Brown or Yellow raisins? That is the question
The family farmers at Mi Fruta, a Fairtrade cooperative in Chile, never doubted their brown, sun-dried, natural raisins until Italian importer Chico Mendes Modena came in search of suppliers. The farmers were so excited at the possibility of a sale that they didn’t bother to inquire what type of raisins the importer wanted to buy.
Which is why they were surprised when the importer told them that they were interested in yellow raisins.
The producers at Mi Fruta do not produce yellow raisins preferring to maintain their sun-drying system. Though sun drying darkens the raisins, it uses free and natural energy from the sun and requires no additives to preserve it.
They realized they would need to convince the buyers with the positive qualities of the brown raisin. They discovered that yellow raisins have that color because they are treated with sulfur dioxide, which allow them to keep their yellow color. However, as indicated by the Codex Alimentarius, it’s not possible to consider raisins as natural if they have been treated this way.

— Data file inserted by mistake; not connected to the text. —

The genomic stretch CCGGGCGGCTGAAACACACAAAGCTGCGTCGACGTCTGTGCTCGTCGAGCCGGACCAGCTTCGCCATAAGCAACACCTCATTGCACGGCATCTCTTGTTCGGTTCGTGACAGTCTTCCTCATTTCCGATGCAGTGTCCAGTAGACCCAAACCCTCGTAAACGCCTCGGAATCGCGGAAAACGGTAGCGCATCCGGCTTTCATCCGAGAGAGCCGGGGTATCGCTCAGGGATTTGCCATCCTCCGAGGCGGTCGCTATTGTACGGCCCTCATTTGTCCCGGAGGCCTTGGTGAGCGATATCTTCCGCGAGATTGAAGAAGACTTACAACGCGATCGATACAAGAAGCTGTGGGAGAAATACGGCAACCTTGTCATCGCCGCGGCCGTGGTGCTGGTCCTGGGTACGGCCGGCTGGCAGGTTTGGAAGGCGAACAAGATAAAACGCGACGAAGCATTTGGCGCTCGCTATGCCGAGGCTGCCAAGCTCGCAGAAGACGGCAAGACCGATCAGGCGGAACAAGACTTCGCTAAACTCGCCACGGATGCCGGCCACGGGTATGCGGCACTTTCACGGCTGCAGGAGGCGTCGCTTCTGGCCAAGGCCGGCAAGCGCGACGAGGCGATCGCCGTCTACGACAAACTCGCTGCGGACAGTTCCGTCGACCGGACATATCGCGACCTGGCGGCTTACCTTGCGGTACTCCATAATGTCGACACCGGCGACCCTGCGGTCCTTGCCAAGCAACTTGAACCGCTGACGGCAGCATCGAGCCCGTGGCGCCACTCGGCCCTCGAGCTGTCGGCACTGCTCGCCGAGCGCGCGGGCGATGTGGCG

Valeria Bigliazzi, from Chico Mendes Modena Cooperative, took this information with her back to Italy to motivate her buyers to choose brown raisins over the yellow ones. A few weeks later, the producers received word that the importer was able to convince their buyers with these arguments and the brown raisins were purchased. A purchasing plan has been established for this year and the raisins are being sold as snack, as well as ingredients for oven-prepared bakery, such as pastry and panettone.
The same importers are also buying Chilean walnuts, from Agronuez, another Fairtrade association of family farmers that have an exceptional quality, as well as the advantage of availability during the off season for walnuts in Europe.